The oncogenic RAS-selective lethal small molecule Erastin triggers a unique iron-dependent form of nonapoptotic cell death, ferroptosis [19]. A link between heme oxygenase (HO) and iron homeostasis has been demonstrated in different tissues and cells [20, 21]. To investigate the effects of HO-1 inhibitor, zinc protoporphyrin (ZnPP), we treated HT-1080 fibrosarcoma cells with vehicle or Erastin (10 μM) in the absence or presence of ZnPP (10 μM) for 12 hours. The cells were harvested and stained for nuclei using Hoechst 33342. The representative images were shown in Figure 1A. Live cells were counted and represented as a graph in Figure 1B. HO-1 inhibitor, ZnPP, prevented Erastin-induced cell death. To verify these results, we assessed Erastin-induced cell death in the absence or presence of ZnPP, N-acetylcysteine (NAC, antioxidant), ferrostatin-1 (ferroptosis inhibitor), or deferoxamine (DFO, iron chelator) as a control. The cell viability of HT-1080 fibrosarcoma cells was decreased in Erastin (33.9%) compared with vehicle (100%). However, the Erastin-induced cell death was obstructed by HO-1 inhibitor, ZnPP (104.1%), DFO (87.5%), NAC (154.1%), and ferrostatin-1 (85%) (Figure 1C). These data suggest that HO-1 may have a key role in the Erastin-triggered iron-dependent cell death, ferroptosis.

HO-1 inhibitor suppresses Erastin-induced ferroptotic death.

Figure 1: HO-1 inhibitor suppresses Erastin-induced ferroptotic death. A. HT-1080 fibrosacoma cells were treated vehicle or Erastin (10 μM) in the presence or absence of ZnPP (zinc protoporphyrin, 10 μM). After 12 hours treatment, cell nucleus was stained to detect live cells using Hoechst 33342. B. The number of live cells was measured and represented as a graph. Values are mean ± SD, n = 7. *p < 0.05 vs vehicle, †p < 0.05 vs Erastin. C. Cell viability of HT-1080 fibrosacoma cells was measured at 12 hours after vehicle, Erastin (10 μM), or Erastin plus ZnPP, DFO (deferoxamine, 100 μM), NAC (N-acetylcysteine, 10 mM), or ferrostatin-1 (0.5 μM) administration using Ez-Cytox Cell Viability Assay Kit. *p < 0.05 vs vehicle, †p < 0.05 vs Erastin. Values are mean ± SD, n = 12.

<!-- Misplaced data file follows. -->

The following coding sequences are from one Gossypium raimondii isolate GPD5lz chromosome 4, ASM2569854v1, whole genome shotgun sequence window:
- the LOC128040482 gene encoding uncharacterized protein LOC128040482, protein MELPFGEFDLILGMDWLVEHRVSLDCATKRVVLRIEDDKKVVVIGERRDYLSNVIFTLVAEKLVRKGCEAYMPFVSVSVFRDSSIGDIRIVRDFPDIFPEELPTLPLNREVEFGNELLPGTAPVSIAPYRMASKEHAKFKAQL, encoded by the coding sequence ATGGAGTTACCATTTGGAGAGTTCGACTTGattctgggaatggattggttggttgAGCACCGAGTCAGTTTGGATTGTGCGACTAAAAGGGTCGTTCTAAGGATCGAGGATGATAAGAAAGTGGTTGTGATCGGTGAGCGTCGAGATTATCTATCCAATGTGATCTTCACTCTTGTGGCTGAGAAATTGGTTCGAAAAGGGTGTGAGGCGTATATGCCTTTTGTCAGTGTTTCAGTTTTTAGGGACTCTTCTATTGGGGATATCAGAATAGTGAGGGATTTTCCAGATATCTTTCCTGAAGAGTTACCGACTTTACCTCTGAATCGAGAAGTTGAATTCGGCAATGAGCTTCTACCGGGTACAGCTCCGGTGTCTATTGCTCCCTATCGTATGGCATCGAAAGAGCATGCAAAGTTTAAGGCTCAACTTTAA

The expression of heme oxygenase-1 is an important for Erastin-induced ferroptotic cell death

To determine Erastin affects the expression levels of HO-1, we treated HT-1080 fibrosarcoma cells with vehicle or Erastin (1 μM or 10 μM) and harvested total protein and RNA at 4, 8, and 12 hours after cell treatment. HO-1 protein and mRNA levels began to increase 8 hours and a more striking increase in HO-1 was evident after 12 hours of Erastin treatment (Figure 2A, and 2B, respectively). Furthermore, Erastin increased the protein and mRNA levels of HO-1 dose dependently. However, the expression levels of HO-2 did not alter during Erastin-triggered cell death (Figure 2C). In Figure 1C, Erastin-induced cell death was recovered in the presence of DFO, NAC, and ferrostatin-1 in HT-1080 fibrosacoma cells. To investigate the role of HO-1 in the condition, the expression levels of HO-1 were assessed 12 hours after vehicle, Erastin, or Erastin plus DFO, NAC, or ferrostatin-1 administration in HT-1080 fibrosacoma cells. Whereas the expression levels of HO-1 were increased by Erastin, it was down-regulated by DFO, NAC, and ferrostatin-1 in the presence of Erastin in HT-1080 fibrosacoma cells (Figure 2D). However, the expression levels of HO-2 did not change in the same condition (Figure 2E).

Erastin induces HO-1 expression in HT-1080 fibrosacoma cells.

Figure 2: Erastin induces HO-1 expression in HT-1080 fibrosacoma cells. A. Western blotting for HO-1 was performed 4, 8, and 12 hours after vehicle (V), or Erastin (1 μMor 10 μM) in HT-1080 fibrosacoma cells. β-actin was used as controls for normalization. This represents a representative blot of three independent experiments. The fold change in protein levels were quantitated as signal intensity corrected for loading in vehicle or Erastin treated cells. *p < 0.05 vs vehicle. Values are mean ± SD, n = 3. Quantitative real-time PCR was performed to assess mRNA levels of HO-1 B. and HO-2 C. in HT-1080 fibrosacoma cells. *p < 0.05 vs vehicle. Quantitative real-time PCR was performed to assess mRNA levels of HO-1 D. and HO-2 E. 12 hours after vehicle, Erastin, or Erastin plus DFO, NAC, or ferrostatin-1 administration in HT-1080 fibrosacoma cells. *p < 0.05 vs vehicle, †p < 0.05 vs Erastin. Values are mean ± SD, n = 3.